If you are an avid coffee drinker with an espresso or drip machine at home, a KRUPS coffee grinder is a useful gadget to own. It’ll produce a fine grind, and is relatively inexpensive. There are, however, a few caveats.
Unlike the more expensive conical burr grinders, blade grinders like the KRUPS F203 are notoriously bad at achieving the coarseness of grinds necessary for French press and cold brew coffee. Attempting a coarser grind with this KRUPS grinder will invariably result in an inconsistence, with large chunks mixed in with your grinds. Moreover, if you’re using this grinder for espresso beverages, you should be wary of the coffee dust it produces, which may clog pump espresso machines.
While not as flexible or consistent as a burr grinder, the KRUPS F203 is the cheapest KRUPS coffee grinder on the market, and a useful tool for those looking to upgrade from pre-ground coffee.
Based on sales figures and popularity, this list offers some of the best alternatives to the KRUPS grinders.
If you want to get the best bang for your buck then this is your list, no matter what budget you might be on.
Like the KRUPS F203 before it, the KRUPS GX4100 is another entry-level KRUPS grinder for coffee and spice. It is slightly larger than its predecessor, with a standing height of more than 7 inches. It is also much heavier, making it one of the weightiest tabletop blade grinders around.
Doing away with the vague rounded cylinder design of the F203, the GX4100 looks like it’s meant for use with coffee. It features a brushed stainless steel enclosure, with a silhouette reminiscent of a miniature coffee urn.
Its stainless steel blades are activated with a switch on the lid, which now sits flush with the top of the device.
As to be expected, its main functions mirror the F203 almost exactly, with a few notable improvements. Firstly, the KRUPS GX4100 features a much sturdier brushed stainless steel body in favor of the F203’s plastic encasing. The GX4100 also has a larger grinds reservoir, allowing you to prepare up to 15 cups worth of coffee in one go.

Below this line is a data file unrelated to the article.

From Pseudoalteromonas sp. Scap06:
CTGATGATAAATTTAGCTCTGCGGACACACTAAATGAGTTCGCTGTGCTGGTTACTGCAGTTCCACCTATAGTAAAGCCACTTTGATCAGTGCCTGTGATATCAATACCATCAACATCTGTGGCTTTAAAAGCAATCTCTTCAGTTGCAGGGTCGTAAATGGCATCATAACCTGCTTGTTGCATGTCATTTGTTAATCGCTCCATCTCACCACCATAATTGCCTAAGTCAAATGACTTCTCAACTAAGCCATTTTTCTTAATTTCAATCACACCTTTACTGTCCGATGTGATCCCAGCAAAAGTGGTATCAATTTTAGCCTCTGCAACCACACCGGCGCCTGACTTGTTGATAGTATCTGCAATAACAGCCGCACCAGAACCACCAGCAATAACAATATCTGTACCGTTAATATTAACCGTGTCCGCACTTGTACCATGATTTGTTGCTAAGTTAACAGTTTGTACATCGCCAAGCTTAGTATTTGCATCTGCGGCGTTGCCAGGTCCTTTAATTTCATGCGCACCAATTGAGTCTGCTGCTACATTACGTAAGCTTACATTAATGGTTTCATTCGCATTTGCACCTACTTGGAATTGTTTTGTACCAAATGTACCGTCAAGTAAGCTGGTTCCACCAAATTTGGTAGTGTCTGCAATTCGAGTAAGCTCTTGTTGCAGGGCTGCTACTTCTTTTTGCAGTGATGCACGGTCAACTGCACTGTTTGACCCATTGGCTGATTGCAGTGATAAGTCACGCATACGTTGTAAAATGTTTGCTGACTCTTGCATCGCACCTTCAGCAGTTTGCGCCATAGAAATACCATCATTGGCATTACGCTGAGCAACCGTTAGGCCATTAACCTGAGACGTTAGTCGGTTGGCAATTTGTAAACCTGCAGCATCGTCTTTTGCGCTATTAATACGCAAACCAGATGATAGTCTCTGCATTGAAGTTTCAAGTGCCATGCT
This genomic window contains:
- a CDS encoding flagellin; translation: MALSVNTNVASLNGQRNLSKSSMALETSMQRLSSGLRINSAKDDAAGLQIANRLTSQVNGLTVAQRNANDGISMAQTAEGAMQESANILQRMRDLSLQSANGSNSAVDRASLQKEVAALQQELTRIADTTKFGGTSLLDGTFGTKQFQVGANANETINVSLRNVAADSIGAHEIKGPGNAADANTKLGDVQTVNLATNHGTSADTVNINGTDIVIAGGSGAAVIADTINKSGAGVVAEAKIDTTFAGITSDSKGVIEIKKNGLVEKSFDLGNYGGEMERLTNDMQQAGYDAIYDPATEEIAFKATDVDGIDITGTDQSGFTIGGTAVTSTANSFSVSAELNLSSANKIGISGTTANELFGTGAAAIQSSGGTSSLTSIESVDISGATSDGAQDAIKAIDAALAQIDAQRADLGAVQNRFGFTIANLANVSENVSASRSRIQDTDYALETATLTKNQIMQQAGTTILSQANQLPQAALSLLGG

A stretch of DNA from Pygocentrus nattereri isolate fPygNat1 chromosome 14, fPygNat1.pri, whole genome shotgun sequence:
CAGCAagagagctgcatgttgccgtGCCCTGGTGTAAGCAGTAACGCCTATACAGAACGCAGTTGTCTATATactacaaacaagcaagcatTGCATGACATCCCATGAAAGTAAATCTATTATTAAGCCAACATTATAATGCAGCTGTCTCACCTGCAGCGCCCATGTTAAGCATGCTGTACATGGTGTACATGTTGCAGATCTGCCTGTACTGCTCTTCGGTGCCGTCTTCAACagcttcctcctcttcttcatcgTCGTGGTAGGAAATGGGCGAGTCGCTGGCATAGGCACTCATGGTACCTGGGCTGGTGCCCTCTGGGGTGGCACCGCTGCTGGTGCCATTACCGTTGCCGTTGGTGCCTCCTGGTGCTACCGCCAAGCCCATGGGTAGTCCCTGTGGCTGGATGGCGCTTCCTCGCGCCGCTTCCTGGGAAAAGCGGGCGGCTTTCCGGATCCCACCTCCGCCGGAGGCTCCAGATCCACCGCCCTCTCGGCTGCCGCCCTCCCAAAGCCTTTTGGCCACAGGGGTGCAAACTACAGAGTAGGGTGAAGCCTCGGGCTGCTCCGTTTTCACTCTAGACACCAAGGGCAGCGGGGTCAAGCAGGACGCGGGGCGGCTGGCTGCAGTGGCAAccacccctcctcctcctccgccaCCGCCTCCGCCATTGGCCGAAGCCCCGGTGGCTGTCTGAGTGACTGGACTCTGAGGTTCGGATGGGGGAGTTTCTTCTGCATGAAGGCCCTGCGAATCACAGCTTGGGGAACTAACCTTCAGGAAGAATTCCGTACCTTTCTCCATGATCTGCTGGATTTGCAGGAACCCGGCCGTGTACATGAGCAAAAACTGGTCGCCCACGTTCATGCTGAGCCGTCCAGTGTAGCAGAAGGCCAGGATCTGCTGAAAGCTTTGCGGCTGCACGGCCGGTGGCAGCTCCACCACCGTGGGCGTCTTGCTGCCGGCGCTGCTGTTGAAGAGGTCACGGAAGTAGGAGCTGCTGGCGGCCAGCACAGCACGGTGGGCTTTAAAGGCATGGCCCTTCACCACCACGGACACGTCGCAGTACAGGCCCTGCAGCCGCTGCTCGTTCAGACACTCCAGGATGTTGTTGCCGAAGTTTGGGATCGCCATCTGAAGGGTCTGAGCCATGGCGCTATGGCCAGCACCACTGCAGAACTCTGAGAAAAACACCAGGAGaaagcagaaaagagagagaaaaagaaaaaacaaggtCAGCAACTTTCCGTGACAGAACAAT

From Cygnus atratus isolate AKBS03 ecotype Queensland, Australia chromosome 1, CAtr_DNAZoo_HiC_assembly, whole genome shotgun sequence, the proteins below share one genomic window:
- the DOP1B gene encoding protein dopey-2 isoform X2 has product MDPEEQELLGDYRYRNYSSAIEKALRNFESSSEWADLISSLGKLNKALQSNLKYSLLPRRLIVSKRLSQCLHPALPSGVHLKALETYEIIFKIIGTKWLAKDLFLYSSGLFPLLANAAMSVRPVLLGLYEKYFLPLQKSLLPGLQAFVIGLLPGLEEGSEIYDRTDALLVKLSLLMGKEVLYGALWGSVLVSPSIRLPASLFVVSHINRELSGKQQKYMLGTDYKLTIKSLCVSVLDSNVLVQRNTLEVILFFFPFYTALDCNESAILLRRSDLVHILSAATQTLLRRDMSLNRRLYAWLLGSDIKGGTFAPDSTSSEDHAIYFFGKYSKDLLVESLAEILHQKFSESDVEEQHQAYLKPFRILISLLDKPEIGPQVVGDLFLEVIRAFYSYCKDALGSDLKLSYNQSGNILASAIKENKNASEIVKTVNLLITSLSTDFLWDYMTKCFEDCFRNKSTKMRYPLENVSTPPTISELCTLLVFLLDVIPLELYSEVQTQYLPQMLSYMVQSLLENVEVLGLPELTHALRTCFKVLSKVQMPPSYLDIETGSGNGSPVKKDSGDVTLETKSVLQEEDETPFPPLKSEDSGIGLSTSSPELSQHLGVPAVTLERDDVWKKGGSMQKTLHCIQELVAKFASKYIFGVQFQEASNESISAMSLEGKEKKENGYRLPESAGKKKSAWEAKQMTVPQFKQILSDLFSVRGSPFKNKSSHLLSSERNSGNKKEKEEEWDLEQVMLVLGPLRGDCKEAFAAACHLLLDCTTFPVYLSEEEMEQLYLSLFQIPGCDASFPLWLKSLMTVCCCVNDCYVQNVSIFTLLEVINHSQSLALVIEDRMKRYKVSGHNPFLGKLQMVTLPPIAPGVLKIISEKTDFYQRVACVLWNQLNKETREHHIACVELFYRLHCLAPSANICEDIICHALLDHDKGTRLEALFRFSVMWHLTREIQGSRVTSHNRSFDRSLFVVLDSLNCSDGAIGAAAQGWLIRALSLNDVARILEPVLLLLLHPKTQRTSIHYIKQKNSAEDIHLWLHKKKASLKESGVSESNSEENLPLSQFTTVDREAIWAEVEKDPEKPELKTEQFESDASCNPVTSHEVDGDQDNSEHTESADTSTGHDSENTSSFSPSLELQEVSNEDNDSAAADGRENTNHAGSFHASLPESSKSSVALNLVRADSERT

Its lid alone carries several notable additions; including a pulse action switch for more accurate grinding, and a locking mechanism for safety. These improvements, however, are not enough to remedy the most glaring issues of blade-style grinders.
This KRUPS coffee grinder is simply not meant to prepare your beans for a French press or cold brew. You’ll need a burr grinder (like the KRUPS GX6000) for that. The buildup of coffee dust can still cause clogging in pump espresso machines. The lid design, while greatly improved from the KRUPS F203, is still prone to cause messes when transferring grinds.
The KRUPS GX4100 is one of the most solid electrical grinders in its price range, but still suffers from the shortcomings of its blade design.
Cuisinart has a number of budget grinders which are an excellent alternative for the KRUPS coffee grinders.
If you are searching for a great looking coffee grinder, Bodum has an excellent selection of good looking grinders.
Unlike the KRUPS F203 and GX41 blade grinders, the KRUPS GX6000 is a KRUPS burr grinder, operating on the same principles as the professional mills used in your favorite coffee shop. It is the cheapest KRUPS burr grinder available, making it one of the most affordable on the market. Sporting a rounded, backwards slanted design, this machine can look quite futuristic standing next to your toaster. While it towers over the F203 and GX41, this grinder is surprisingly compact and lightweight for a conical burr mill.
This KRUPS grinder boasts most of the features you’d expect from a professional burr mill, and it does so at a fraction of the cost. The coarseness of the grind can be adjusted in 20 increments, from French press to Turkish, and everything in between. Grind quantity is also customizable, allowing you to produce between 2 and 12 cups at a time. Since the KRUPS GX6000 uses an 8-ounce hopper, you won’t have to refill it with every use.
All of these features come together in an incredibly simple interface. At the touch of a single button, the KRUPS burr grinder conveniently deposits grinds of your preferred coarseness into an anti-static container.
As to be expected from a KRUPS coffee grinder in this price range, the consistency of grinds produced is not as uniform as higher-end models. The quantity selector can also be inaccurate, sometimes producing only a few teaspoons of grinds. The most notable issue with the KRUPS GX6000, however, is the dubious design of its grinds container. The crescent shaped plastic receptacle is flimsy, and can have issues locking into place. The container is also unnecessarily narrow, making it difficult to pour grinds without making a mess, and nearly impossible to spoon them out.
The KRUPS GX6000 is a competent, inexpensive conical burr grinder, and a decent tool for avid French press drinkers who don’t mind a bit of cleanup.